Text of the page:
Today's Takeaway | November 28, 2012

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Wednesday, November 28, 2012

Looking over the cliff (Squacco/flickr)

Your Fiscal Cliff Questions, Answered | Fiction or Non-Fiction? A Veteran Journalist Explains Why He Ventured into Fiction | The Hobbit Premiers In New Zealand, Middle Earth Goes Nuts | Winston Churchill, 'The Last Lion' | The Onion: From Fake Sexiest Man Alive to Real News

Your Fiscal Cliff Questions, Answered

What is the difference between the fiscal cliff and the threat of the government shut-down, last year? What are the chances that Congress will do nothing more than change the January 1, 2013 deadline? What will the fiscal cliff mean for my federal student loans? Takeaway listeners wrote in with these and other questions about the fiscal cliff. Washington correspondent Todd Zwillich is here with the answers. 

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The Hobbit Premiers In New Zealand, Middle Earth Goes Nuts

Last night, the long awaited Peter Jackson directed film “The Hobbit: An Unexpected Journey,” premiered in New Zealand, bringing to a climax a long, sometimes strange relationship between a nation, an industry and millions of rabid fans. Colin Peacock, host of Mediawatch on Radio New Zealand, has been closely following the ups and downs of the Hobbit movie, from Elvin enthusiasm to altered labor laws.

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Fiction or Non-Fiction? A Veteran Journalist Explains Why He Ventured into Fiction

Yesterday's segment about new curriculum guidelines that would replace some beloved novels with non-fiction reading in K-12 classrooms sparked a lot of responses listener responses about the virtues of fiction and non-fiction. What's more important for a high school education: fiction reading or non-fiction reading?

Today, a veteran journalist who ventured into fiction after a storied career in the world of non-fiction weighs in. Jeff Greenfield is the author of "Then Everything Changed."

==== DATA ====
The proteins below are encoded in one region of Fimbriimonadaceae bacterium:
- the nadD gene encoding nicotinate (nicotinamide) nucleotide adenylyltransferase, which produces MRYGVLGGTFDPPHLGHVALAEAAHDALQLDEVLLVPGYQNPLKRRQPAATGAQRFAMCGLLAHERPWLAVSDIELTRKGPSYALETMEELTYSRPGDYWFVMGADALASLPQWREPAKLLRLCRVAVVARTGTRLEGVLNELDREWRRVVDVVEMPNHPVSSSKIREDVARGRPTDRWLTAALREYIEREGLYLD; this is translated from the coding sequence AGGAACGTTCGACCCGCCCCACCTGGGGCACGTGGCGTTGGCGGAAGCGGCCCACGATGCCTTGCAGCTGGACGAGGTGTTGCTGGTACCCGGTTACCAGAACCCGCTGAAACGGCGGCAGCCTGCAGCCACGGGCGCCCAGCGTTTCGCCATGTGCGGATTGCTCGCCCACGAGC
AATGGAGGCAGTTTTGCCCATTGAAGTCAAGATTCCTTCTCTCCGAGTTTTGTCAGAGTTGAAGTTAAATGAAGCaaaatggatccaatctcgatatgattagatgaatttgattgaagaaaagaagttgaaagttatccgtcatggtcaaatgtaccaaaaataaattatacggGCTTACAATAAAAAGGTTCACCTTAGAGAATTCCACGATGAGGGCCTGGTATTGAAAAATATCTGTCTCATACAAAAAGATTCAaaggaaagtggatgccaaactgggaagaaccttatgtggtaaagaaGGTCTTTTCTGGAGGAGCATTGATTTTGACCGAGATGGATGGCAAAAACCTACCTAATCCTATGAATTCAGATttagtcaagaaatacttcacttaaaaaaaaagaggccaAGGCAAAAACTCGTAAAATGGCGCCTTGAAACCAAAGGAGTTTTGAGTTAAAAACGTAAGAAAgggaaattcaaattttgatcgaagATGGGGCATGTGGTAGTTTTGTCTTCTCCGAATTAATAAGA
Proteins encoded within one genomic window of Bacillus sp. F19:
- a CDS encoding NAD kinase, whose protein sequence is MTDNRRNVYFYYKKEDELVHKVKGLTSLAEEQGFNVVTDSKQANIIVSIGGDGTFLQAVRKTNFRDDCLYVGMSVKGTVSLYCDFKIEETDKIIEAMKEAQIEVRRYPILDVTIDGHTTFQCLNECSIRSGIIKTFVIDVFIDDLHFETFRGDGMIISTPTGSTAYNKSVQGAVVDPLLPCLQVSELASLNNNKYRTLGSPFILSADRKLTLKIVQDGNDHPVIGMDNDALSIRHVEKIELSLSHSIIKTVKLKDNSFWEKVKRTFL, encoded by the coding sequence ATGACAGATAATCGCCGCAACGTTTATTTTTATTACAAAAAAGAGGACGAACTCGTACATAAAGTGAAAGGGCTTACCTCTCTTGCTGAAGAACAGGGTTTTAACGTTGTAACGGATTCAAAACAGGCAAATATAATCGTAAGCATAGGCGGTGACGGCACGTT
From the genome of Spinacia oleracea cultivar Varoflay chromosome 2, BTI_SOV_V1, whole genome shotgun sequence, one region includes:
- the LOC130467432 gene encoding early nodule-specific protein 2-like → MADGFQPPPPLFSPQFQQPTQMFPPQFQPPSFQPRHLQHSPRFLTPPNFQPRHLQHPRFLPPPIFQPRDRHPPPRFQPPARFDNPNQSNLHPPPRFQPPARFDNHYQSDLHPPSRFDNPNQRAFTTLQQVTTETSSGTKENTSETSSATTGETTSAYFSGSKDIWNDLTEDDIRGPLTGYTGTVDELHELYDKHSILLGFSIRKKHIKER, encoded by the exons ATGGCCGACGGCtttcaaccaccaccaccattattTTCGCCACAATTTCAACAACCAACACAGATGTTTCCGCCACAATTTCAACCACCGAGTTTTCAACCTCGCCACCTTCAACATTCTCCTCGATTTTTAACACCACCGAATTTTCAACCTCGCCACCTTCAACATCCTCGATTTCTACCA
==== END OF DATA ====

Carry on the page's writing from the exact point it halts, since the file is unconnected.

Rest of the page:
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The Onion: From Fake Sexiest Man Alive to Real News

The satirical publication The Onion named Kim Jong Un its 'Sexiest Man Alive' for 2012. But a newspaper in China ran with story, thinking it was true. How does a fake story get picked up by a real newspaper and then go viral? The Onion knows, and their editor, Will Tracy, explains it all.

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Widespread Corruption Uncovered at Kabul Bank

According to our partner The New York Times, hundreds of millions of dollars from the Kabul Bank were spirited out of country — some smuggled in airline food trays — to foreign bank accounts. Matt Rosenberg is in Kabul for our partner The New York Times. He's seen all 277 pages of the official audit.

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Winston Churchill, 'The Last Lion'

Winston Churchill, British war hero, brilliant military tactician, and prime minister, was a towering figure, an icon of the twentieth century. Historian and author William Manchester set out to publish a three-part biography of Winston Churchill. He wrote the first two in the 1980s, but William Manchester died in 2004. Before his death, Manchester enlisted journalist Paul Reid to finish his lifelong work. The result is "The Last Lion: Winston Spencer Churchill, Defender of the Realm 1940-1965."

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